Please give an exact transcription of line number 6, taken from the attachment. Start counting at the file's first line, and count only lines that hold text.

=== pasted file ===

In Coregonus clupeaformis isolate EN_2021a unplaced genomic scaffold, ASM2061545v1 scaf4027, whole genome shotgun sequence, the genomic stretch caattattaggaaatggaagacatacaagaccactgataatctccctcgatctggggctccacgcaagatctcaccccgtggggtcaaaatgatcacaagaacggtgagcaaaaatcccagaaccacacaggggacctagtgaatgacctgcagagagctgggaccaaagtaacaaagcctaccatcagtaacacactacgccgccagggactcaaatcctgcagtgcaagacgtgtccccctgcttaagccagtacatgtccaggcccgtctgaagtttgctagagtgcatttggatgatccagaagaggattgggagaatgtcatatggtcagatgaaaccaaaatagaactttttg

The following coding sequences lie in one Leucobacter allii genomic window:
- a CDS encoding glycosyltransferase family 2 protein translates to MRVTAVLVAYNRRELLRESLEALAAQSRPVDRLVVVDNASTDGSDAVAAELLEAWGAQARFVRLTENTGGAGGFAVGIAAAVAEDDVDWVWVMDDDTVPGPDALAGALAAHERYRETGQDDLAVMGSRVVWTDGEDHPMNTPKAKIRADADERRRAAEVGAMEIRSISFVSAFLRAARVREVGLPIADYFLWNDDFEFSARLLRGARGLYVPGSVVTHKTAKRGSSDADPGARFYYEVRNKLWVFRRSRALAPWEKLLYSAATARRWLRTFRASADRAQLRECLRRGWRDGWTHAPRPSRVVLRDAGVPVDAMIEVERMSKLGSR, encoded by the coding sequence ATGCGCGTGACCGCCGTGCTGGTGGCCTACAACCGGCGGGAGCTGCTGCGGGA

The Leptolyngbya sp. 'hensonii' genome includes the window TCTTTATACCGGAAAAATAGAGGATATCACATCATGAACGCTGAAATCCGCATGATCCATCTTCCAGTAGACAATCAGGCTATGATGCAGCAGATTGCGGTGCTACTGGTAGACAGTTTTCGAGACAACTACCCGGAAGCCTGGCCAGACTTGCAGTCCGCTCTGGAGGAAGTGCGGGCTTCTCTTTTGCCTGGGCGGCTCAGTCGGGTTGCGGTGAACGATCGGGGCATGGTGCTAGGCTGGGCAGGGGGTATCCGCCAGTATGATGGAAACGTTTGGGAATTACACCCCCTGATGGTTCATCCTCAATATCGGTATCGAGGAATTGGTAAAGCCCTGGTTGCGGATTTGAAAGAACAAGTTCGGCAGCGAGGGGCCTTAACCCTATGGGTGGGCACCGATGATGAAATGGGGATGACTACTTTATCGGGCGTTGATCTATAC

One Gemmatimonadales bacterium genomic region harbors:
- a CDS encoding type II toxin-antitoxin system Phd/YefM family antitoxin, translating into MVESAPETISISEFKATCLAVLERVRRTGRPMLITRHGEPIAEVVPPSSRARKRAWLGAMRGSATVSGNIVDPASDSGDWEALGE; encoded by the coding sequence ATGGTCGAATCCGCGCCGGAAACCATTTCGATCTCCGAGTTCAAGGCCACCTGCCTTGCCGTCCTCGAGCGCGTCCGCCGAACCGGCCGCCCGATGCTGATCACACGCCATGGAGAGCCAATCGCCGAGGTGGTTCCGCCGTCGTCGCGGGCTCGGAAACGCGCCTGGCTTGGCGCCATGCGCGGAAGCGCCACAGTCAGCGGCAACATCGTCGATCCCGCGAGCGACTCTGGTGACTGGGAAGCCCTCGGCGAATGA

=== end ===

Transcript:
- a CDS encoding type II toxin-antitoxin system Phd/YefM family antitoxin, translating into MVESAPETISISEFKATCLAVLERVRRTGRPMLITRHGEPIAEVVPPSSRARKRAWLGAMRGSATVSGNIVDPASDSGDWEALGE; encoded by the coding sequence ATGGTCGAATCCGCGCCGGAAACCATTTCGATCTCCGAGTTCAAGGCCACCTGCCTTGCCGTCCTCGAGCGCGTCCGCCGAACCGGCCGCCCGATGCTGATCACACGCCATGGAGAGCCAATCGCCGAGGTGGTTCCGCCGTCGTCGCGGGCTCGGAAACGCGCCTGGCTTGGCGCCATGCGCGGAAGCGCCACAGTCAGCGGCAACATCGTCGATCCCGCGAGCGACTCTGGTGACTGGGAAGCCCTCGGCGAATGA